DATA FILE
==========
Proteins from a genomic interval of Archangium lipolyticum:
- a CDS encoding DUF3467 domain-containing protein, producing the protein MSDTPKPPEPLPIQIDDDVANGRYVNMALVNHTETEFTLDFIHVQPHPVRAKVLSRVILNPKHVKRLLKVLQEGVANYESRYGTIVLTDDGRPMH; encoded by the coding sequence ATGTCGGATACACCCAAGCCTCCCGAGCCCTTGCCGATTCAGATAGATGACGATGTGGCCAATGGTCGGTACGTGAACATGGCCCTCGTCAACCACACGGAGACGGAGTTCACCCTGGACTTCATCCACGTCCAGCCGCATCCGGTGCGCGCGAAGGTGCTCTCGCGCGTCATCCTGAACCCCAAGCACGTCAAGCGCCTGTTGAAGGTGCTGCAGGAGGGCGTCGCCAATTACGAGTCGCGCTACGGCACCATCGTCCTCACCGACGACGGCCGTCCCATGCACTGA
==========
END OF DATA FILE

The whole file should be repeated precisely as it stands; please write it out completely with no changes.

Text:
Proteins from a genomic interval of Archangium lipolyticum:
- a CDS encoding DUF3467 domain-containing protein, producing the protein MSDTPKPPEPLPIQIDDDVANGRYVNMALVNHTETEFTLDFIHVQPHPVRAKVLSRVILNPKHVKRLLKVLQEGVANYESRYGTIVLTDDGRPMH; encoded by the coding sequence ATGTCGGATACACCCAAGCCTCCCGAGCCCTTGCCGATTCAGATAGATGACGATGTGGCCAATGGTCGGTACGTGAACATGGCCCTCGTCAACCACACGGAGACGGAGTTCACCCTGGACTTCATCCACGTCCAGCCGCATCCGGTGCGCGCGAAGGTGCTCTCGCGCGTCATCCTGAACCCCAAGCACGTCAAGCGCCTGTTGAAGGTGCTGCAGGAGGGCGTCGCCAATTACGAGTCGCGCTACGGCACCATCGTCCTCACCGACGACGGCCGTCCCATGCACTGA